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Beats, blood, and blackness

The Kendrick v Drake beef is over. Kendrick won, handily. So why am I still thinking about it?

It seems that everyone I talk to is either really invested, or not invested at all. To those of you who can’t stop thinking about this (like me): why is that? Are we complicit in the very things that Kendrick (and other artists) has been pointing to?And to those of you who aren't invested at all: you should be.

The people in the “not invested” camp would retort that this is just another petty feud between two celebrities. It is almost reminiscent of the “shut up and dance” or “shut up and dribble” attitude that we give celebrities. You are there to entertain us, we don’t care about your pride or your politics.

But do we really want them to go back to making algorithmically-compliant music that people can dance to, and make more money for the record labels? This is exactly what the feud is about. Among many things, Kendrick accuses Drake of making pop music; Drake accuses Kendrick of being exploited by his record label ("drop and give me 50" from Push Ups refers to the 50% take on his contract).

The holier-than-thou attitude from the naysayers is ironic. This is a cultural reckoning, and we're ignoring what's at stake by giving our attention to their dance hits more than their voices. Is there anything more frivolous than to produce algorithmically-compliant music that people can dance to, and so that we can make more money for record labels?

Andre 3000 snuck this line into Outkast’s knee-slapping dance hit, “Hey Ya!”, and while we were shaking it like a Polaroid picture, we overlooked a deeper message when he says: “You don’t want to hear me, you just want to dance.” To denigrate this moment is to be complicit.

What motivates these diss tracks is partially pride and honor, which I would argue is much more interesting purpose for music, than to to serve some booty-shaking. This is an honest feud rendered in a musical number. There is nothing else in real life that remotely resembles the gang fight scene in West Side Story. This is as close as it gets, folks.

One of the shots fired by Drake was that Kendrick’s latest album, Mr. Morale & The Big Steppers, didn’t hit big numbers on the charts. “SZA got you wiped down/Travis got you wiped down, Savage got you wiped down.” But Kendrick’s position has always been that he doesn’t care about the “pop” numbers, he cares only about pushing the rap genre beyond just sex, drugs, and violence, and he’ll do it unapologetically, as repeated in the chorus of Crown, “I can’t please everybody.” And he does it again in one of his diss tracks, specifically in contrast to Drake’s pursuit of hitting numbers, “I'm allergic to the lame shit, only you like bein' famous.”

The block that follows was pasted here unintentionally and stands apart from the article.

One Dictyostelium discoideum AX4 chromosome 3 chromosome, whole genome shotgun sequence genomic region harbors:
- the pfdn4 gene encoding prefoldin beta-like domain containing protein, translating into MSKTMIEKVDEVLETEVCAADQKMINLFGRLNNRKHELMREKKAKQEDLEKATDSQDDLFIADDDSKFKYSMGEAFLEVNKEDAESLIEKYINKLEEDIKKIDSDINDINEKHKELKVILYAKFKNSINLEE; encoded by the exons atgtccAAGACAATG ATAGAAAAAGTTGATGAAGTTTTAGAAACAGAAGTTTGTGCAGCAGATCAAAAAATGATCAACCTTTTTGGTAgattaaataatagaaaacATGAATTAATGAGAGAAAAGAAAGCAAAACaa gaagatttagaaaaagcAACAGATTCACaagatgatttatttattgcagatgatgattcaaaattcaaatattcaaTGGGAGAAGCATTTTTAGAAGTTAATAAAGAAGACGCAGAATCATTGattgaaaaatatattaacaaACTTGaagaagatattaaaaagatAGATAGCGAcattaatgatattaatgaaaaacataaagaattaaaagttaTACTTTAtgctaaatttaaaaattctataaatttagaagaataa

For context, Mr. Morale is his most vulnerable and self-reflective album to date, with songs about the acceptance of his transgender family members, his grappling with infidelity and sex addiction, and his reflections on toxic masculinity. I've listened to it at least ten times since this battle started, and fell in love with the depth of the album in ways that I hadn't heard before. What other rap album samples quotes from Eckhart Tolle about our conception of a human being?

If you still think that beef is petty nonsense, and I can understand why if maybe all you heard were Drake’s jokes about Kendrick’s height, and marital problems. But look deeper and you'll find Kendrick’s assertion that Drake exploits and profits off of Black culture as an intellectually stimulating topic. It's a beat that Kendrick stomps on repeatedly in both “euphoria” and “Not Like Us.”

In euphoria, Kendrick repeats “I even hate when you say the word n***a." As my friend explains it:

... he's revealing that Drake is inhabiting spaces that he doesn't understand and has no credit to (i.e. African American identity). The fact that Drake turns around and calls Kendrick racist compounds this the idea. By pulling Drake s "N word card" it's like Kendrick is saying you don't have a right to that word not because of his biracial identity but because of his performance of American blackness. That word is distinctly American.

Drake is in a privileged position of being able to occupy both black and white spaces (see Drake’s early career in TV show Degrassi), and being able to reap the benefits of both implies also being disingenuous in both. We see this in Kendrick’s line in euphoria: “I hate when a rapper talk about guns, then somebody die, they turn into nuns,/Then hop online like ‘Pray for my city,’ he fakin' for likes and digital hugs.”

Over the years, Drake has been called a "culture vulture" for good reason. He'll co-sign artists to socially profit by association and to wedge his way into those cultural circles. He'll adopt different accents to change our perception of who he is. Take a look at Vox's explainer of why Drake adopted a Jamaican accent.